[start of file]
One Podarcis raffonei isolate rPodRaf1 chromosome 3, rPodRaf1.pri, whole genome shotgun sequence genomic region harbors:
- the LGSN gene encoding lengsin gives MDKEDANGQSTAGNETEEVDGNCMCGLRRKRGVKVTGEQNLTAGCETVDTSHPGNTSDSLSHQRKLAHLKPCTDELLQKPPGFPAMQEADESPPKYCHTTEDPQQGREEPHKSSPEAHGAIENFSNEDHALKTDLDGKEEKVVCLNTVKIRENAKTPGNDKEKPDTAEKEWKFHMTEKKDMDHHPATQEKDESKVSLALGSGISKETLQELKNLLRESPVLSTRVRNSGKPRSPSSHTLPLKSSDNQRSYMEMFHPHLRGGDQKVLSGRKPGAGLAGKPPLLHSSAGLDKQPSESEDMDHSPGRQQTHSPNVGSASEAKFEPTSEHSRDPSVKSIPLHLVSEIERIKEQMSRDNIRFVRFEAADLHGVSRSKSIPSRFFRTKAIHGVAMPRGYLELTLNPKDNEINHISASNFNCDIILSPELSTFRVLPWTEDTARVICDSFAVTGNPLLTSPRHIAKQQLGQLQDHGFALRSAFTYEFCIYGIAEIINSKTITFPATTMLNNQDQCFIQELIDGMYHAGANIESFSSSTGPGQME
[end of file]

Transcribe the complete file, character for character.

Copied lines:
One Podarcis raffonei isolate rPodRaf1 chromosome 3, rPodRaf1.pri, whole genome shotgun sequence genomic region harbors:
- the LGSN gene encoding lengsin gives MDKEDANGQSTAGNETEEVDGNCMCGLRRKRGVKVTGEQNLTAGCETVDTSHPGNTSDSLSHQRKLAHLKPCTDELLQKPPGFPAMQEADESPPKYCHTTEDPQQGREEPHKSSPEAHGAIENFSNEDHALKTDLDGKEEKVVCLNTVKIRENAKTPGNDKEKPDTAEKEWKFHMTEKKDMDHHPATQEKDESKVSLALGSGISKETLQELKNLLRESPVLSTRVRNSGKPRSPSSHTLPLKSSDNQRSYMEMFHPHLRGGDQKVLSGRKPGAGLAGKPPLLHSSAGLDKQPSESEDMDHSPGRQQTHSPNVGSASEAKFEPTSEHSRDPSVKSIPLHLVSEIERIKEQMSRDNIRFVRFEAADLHGVSRSKSIPSRFFRTKAIHGVAMPRGYLELTLNPKDNEINHISASNFNCDIILSPELSTFRVLPWTEDTARVICDSFAVTGNPLLTSPRHIAKQQLGQLQDHGFALRSAFTYEFCIYGIAEIINSKTITFPATTMLNNQDQCFIQELIDGMYHAGANIESFSSSTGPGQME